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Sunday, April 25, 2010

E-Closure on Pupa Story









Back on March 7, we found a mourning cloak pupa on our patio that hadn't attached to a vertical surface, and had it's final shed still attached. On the advice of Cindy to not give up on this pupa, I rigged it to a stick on a shoebox so it could hang vertically in a more or less natural way. Cindy recommended using spider silk which would be sticky and elastic and a completely natural way to hang the pupa. The day I was doing this was windy and it was hard to gather the silk and maybe just maybe my fingers are too clumsy. Anyway, I decided to unravel some fine hemp string and used a strand of that, plus a few tiny dabs of white glue to keep it all in place on the stick-on-a-shoebox. I made sure to only apply the glue to the area where the string crossed the old caterpillar molt, not the pupa itself.

For the record, the pupa wriggled like its life was in peril when I handled it, so I knew the creature (half-caterpillar, half-butterfly) was still with me in this endeavor to give it the chance to fly.





So the pupa hung there across its shoebox of fate until yesterday about 10:00 am. We were having a yard sale, and I was dashing inside to get more coffee, when I noticed with a startle that the butterfly had eclosed; quite recently by the crumpled look of its wings. The wings unfurl, and the butterfly tests its proboscis, over the next photos taken within 1/2 hour. By the end of the half hour, a drop of meconium was passing.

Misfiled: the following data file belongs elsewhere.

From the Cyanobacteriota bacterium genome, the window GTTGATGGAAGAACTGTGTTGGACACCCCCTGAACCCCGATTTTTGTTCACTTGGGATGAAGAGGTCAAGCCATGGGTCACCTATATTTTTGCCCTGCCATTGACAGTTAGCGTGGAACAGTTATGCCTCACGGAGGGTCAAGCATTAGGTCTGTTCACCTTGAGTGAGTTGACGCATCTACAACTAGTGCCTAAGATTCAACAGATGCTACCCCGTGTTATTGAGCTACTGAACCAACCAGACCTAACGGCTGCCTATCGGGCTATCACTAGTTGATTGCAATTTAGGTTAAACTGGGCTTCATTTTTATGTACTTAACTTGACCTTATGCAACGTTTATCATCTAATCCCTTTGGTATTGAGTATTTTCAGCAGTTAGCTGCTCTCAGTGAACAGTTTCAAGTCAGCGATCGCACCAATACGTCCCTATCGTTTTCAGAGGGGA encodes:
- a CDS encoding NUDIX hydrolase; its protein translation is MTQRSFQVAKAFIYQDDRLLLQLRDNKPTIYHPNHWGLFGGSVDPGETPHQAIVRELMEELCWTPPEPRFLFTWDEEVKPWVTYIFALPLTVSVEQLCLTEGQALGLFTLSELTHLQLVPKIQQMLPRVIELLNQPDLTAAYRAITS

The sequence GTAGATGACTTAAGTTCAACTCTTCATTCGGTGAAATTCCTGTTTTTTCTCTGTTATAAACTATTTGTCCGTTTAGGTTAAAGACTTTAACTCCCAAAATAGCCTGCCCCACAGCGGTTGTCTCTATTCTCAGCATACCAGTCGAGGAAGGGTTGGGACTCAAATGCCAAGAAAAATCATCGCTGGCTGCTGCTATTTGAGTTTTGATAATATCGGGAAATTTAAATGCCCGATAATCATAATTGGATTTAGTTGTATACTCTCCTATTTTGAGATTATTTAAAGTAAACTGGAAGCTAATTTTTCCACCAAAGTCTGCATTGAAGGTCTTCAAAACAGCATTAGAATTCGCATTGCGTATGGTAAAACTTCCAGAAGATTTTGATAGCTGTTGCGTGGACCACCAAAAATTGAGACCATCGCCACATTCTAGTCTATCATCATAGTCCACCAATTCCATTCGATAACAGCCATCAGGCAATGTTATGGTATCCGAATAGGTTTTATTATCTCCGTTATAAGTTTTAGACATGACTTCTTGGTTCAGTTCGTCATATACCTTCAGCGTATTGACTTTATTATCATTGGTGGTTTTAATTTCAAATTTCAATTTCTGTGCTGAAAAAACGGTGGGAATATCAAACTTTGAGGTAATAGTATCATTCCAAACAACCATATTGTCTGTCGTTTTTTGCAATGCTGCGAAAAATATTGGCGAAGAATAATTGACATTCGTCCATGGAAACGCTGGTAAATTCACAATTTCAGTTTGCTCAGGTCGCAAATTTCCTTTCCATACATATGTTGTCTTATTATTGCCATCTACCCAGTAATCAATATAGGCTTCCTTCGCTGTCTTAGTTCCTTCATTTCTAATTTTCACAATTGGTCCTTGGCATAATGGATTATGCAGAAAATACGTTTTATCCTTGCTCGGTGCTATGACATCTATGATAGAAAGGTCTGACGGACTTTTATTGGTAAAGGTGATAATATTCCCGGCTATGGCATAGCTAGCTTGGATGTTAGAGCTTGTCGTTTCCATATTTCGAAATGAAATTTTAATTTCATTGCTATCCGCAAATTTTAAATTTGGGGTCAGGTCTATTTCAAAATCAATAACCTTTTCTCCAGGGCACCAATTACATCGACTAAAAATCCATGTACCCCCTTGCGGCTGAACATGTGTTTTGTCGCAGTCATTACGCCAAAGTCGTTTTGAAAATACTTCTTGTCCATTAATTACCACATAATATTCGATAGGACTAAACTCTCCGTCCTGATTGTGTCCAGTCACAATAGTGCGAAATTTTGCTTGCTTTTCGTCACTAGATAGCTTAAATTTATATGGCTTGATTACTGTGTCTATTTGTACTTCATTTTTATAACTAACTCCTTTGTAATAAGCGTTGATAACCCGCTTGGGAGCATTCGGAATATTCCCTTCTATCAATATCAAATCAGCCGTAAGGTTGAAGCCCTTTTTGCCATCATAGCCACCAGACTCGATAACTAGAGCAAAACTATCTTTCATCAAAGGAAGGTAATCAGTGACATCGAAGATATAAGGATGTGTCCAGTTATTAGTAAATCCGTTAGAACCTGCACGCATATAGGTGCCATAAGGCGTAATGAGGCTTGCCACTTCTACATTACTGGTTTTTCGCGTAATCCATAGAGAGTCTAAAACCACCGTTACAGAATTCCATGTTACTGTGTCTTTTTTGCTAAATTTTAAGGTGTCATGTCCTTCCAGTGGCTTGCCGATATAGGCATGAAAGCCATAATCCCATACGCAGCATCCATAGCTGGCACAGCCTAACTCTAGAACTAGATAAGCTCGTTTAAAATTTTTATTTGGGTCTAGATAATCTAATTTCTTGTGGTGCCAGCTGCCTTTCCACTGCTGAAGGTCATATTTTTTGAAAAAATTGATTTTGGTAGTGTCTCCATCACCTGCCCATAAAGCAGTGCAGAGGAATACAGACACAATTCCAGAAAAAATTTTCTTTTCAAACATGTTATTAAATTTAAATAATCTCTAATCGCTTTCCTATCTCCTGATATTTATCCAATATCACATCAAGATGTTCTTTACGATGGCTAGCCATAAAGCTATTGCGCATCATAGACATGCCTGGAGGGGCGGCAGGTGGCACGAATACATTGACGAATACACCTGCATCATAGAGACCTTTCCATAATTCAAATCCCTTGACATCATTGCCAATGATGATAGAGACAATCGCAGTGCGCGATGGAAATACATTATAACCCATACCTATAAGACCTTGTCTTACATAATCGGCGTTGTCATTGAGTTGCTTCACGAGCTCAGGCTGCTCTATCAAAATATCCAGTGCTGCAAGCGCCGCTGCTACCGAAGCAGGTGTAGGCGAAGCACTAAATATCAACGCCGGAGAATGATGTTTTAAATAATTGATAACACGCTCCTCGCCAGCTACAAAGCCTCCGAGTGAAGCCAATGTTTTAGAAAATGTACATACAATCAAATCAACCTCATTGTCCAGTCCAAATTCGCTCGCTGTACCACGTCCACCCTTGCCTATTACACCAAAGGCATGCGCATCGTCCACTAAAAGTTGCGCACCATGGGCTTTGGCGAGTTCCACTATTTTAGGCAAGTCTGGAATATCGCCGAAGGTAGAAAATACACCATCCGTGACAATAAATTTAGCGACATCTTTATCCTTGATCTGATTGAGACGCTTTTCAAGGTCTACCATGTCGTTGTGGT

Next morning the butterfly was still there. You can see the stain of meconium on the floor of the shoebox, then the beautiful fully unfurled Nymphalis antiopa waiting for the moment to fly, about 1:00 in the afternoon. The next time I looked, it was gone.











Not sure if this butterfly perched on our truck is the one, there are so many of them cruising the yard and especially the melaleuca tree which is in bloom.








Thanks, Cindy, for your encouragement to give this one butterfly its chance. It turns out to be a very good year for mourning cloak butterflies.

3 comments:

Cindy said...

I'm delighted by the outcome of this story. Also, hemp enthusiasts everywhere are (or at least should be) applauding yet another use for this versatile fiber ;)

Nature ID said...

Awesome!

Garden Goyle said...

Wonderful story!